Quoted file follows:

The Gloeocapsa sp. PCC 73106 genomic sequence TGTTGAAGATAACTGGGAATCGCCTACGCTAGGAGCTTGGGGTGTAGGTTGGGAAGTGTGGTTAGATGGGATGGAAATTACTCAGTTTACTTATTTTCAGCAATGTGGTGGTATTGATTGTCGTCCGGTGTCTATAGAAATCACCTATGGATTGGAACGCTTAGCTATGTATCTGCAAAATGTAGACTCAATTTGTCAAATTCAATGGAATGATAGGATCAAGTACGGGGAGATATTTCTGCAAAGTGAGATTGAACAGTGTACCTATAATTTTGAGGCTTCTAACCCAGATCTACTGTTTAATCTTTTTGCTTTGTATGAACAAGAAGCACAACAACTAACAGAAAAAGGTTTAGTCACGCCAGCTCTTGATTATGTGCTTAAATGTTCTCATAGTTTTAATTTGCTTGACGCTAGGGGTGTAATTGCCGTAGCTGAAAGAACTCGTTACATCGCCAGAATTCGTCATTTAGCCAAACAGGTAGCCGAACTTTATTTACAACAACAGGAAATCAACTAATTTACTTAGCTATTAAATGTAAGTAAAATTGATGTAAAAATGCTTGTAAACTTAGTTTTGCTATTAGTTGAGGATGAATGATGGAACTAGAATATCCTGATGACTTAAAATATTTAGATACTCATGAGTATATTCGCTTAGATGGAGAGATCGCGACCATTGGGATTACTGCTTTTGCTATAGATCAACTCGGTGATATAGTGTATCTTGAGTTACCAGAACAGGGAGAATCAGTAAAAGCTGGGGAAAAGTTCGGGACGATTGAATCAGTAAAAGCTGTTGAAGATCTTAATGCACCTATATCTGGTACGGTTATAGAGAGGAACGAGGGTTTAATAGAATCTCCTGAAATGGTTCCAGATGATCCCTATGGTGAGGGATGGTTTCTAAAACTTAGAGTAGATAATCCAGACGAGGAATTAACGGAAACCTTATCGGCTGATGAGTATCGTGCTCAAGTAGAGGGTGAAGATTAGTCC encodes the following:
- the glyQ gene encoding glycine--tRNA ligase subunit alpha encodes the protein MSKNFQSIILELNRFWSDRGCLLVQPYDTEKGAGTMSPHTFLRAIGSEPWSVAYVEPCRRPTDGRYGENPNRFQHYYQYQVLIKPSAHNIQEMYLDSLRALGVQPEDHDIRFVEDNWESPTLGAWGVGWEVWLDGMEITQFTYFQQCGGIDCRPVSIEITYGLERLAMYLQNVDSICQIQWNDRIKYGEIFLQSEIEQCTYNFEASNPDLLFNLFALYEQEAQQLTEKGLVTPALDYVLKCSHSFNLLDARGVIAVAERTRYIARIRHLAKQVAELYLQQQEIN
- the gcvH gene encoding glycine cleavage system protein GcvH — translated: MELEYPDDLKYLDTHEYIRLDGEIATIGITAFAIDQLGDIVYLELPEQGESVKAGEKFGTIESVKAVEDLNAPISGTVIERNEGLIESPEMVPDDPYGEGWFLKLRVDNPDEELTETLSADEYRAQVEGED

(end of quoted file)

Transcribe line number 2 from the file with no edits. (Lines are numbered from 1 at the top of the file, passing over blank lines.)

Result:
- the glyQ gene encoding glycine--tRNA ligase subunit alpha encodes the protein MSKNFQSIILELNRFWSDRGCLLVQPYDTEKGAGTMSPHTFLRAIGSEPWSVAYVEPCRRPTDGRYGENPNRFQHYYQYQVLIKPSAHNIQEMYLDSLRALGVQPEDHDIRFVEDNWESPTLGAWGVGWEVWLDGMEITQFTYFQQCGGIDCRPVSIEITYGLERLAMYLQNVDSICQIQWNDRIKYGEIFLQSEIEQCTYNFEASNPDLLFNLFALYEQEAQQLTEKGLVTPALDYVLKCSHSFNLLDARGVIAVAERTRYIARIRHLAKQVAELYLQQQEIN